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In the process of doing a 32 Tudor street rod and was wondering what guys were doing for battery location on these cars? It was on the firewall, but I am smoothing it out. Under the rear seat is too small. Seems like the only place wil; be on the frame on the pass side. Any input would be great.
 

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My '32 is not finished yet but I'm putting my 925 Odyssey in under the front pass. seat area. I built an "overkill" battery tray that bolts to the TCI chassis that will have interior access or it can be unbolted and removed from under the car.
 

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471A
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While my Tudor is a 29 A, this might also work for you. I fabricated a battery support off the frame immediately behind the differential. The battery is then installed, maintained, or replaced through a "door" within the rear floor pan, secured by easily movable screws.
 

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Henry Ford installed the battery under the floor. In front of the seat.





I have mine in both my 32's under the passenger side seat. I use a group 24 battery. A very common battery with lots of cranking power. The problem with all these " special batteries " and " special sizes " is that if your battery dies away from home ... getting a replacement can be a big problem.



Deuce ... Moderator :thumbup:
 

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Well to each his own I guess but I'll take an AGM battery over a wet cell any day, Odyssey has a service life of 3-10 yrs. Did a little research, just in the 10 western states I checked there are 278 dealers for Odyssey batts. and thats not including Summit Racing in Reno. Now if you really got stuck you could always rig up a couple of longer cables and set a battery on the floor behind the seat...till you got home or got to a dealer, not really a big deal.
 

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Just remember, folks, that when you are building that car, siting the battery "wrong" may involve some fancy exhaust routing. When I did the initial mock up of my 'A', I found that it got very congested between the frame rails so currently have that big Optima lump in the trunk. One of my planned projects for over this winter will be to attempt to find a good spot along the frame for that as well as some other wiring devices, even using a smaller Odyssey or similar battery if necessary.
 

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My battery is a RED TOP Optima :D

I have a lid over the fabricated battery box.



I like my trunk unused ... by a battery so I can put the luggage and such back there when the wife and I go on our 3/4/5 day trips away in the 32's ... :thumbup:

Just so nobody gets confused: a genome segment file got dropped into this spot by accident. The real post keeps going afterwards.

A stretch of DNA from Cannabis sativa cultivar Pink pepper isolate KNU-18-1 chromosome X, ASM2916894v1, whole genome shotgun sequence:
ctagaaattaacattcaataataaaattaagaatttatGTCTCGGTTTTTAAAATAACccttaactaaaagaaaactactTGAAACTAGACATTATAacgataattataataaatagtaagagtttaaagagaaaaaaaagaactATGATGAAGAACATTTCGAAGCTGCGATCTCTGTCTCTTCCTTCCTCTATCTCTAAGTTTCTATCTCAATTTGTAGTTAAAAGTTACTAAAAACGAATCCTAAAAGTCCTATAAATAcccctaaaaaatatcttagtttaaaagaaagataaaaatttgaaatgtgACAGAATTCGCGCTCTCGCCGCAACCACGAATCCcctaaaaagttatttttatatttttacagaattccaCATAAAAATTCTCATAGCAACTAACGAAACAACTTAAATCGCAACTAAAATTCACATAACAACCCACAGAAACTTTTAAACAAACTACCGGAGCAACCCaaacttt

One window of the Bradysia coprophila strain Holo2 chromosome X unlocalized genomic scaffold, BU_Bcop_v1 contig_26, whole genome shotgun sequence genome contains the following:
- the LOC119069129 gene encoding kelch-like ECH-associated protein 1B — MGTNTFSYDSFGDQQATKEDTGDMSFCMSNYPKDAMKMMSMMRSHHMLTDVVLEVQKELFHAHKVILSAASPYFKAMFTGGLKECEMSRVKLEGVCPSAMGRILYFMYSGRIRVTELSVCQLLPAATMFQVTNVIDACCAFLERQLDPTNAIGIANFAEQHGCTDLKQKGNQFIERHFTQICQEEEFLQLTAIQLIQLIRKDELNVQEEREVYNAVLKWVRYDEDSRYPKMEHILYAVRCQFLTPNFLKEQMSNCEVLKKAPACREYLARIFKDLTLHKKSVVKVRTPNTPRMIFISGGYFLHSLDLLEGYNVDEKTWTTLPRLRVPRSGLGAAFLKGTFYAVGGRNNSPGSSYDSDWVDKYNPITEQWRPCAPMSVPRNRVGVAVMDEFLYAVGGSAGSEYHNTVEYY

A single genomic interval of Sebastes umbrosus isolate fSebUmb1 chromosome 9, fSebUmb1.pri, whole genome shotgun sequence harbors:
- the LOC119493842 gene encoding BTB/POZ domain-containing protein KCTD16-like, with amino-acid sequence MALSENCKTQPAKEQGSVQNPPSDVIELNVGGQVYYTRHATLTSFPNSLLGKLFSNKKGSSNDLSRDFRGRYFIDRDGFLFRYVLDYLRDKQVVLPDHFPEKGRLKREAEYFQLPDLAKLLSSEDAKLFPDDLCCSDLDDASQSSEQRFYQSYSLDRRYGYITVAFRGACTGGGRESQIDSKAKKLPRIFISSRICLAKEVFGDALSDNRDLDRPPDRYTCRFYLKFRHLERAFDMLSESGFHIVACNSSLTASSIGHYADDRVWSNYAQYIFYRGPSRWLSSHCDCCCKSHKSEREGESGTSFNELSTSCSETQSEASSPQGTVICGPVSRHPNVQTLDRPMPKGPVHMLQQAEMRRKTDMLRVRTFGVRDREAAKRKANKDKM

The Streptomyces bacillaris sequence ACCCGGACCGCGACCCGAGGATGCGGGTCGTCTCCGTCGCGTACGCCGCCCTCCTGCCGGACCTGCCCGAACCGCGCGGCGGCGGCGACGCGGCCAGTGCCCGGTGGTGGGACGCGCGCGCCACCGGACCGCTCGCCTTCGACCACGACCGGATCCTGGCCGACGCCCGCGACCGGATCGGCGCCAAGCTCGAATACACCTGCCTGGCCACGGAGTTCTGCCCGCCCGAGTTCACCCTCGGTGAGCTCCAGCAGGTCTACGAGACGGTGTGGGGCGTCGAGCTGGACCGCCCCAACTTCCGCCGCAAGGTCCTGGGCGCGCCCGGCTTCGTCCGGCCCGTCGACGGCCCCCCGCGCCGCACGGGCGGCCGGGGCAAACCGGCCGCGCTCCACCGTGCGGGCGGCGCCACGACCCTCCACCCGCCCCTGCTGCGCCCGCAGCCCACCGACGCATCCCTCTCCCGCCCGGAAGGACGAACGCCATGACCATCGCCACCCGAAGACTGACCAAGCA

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I like the inside of the frame installs. Keep in mind that our cars are not very tough compared to today's common cars. Most of these early cars are very light often 1500-2000 pounds lighter than than those lurking to run into you. :eek:
So protecting the battery and keeping it away from the fuel tank are my priorities. The fuel tank hanging just in front of the rear bumper is far worse than the infamous Pinto. Granted not a lot of us get into crashes but it happens.

A customer of mine had just picked up his car (30's sedan) a couple days earlier from another shop and someone ran into the back of him. His gas tank just happened to be nearly empty. The impact nearly flattened the tank but fortunately it didn't penetrated and with little gas in it the tank just collapsed. He didn't have the back seat in the car so if it had punctured it would have flooded the car. His battery was right next to the tank and got flattened and shorted out. Bad deal and he was very lucky.

Just make sure the battery is mounted securely and well protected. Same with the fuel tank.

I have a latching solenoid main shut off with a switch at the rear lip of the car. Even a light tap will collapse the fiberglass and rip the ground wire loose. This will immediately shut off all power to the car. An inertial switch will do the same ...probably better.
 

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Battery location

On coupes & roadsters, I go with trunk location. If possible I do a bulkhead with door or removable panel. Under floor like original allways seems to collide with exhaust or cross members. If Tudor, behind the back seat.
WARNING = use a 1/0 AWG CU cable from negative battery post to 3/8" bolt closest to starter. #10 jumper to frame. #10 jumper from engine to grounding block under dash......steel or glass body.
I have wired over 200 rods since 1957.......I learned the hard way. Master electrician in 21 jurisdictions.
Jim
 

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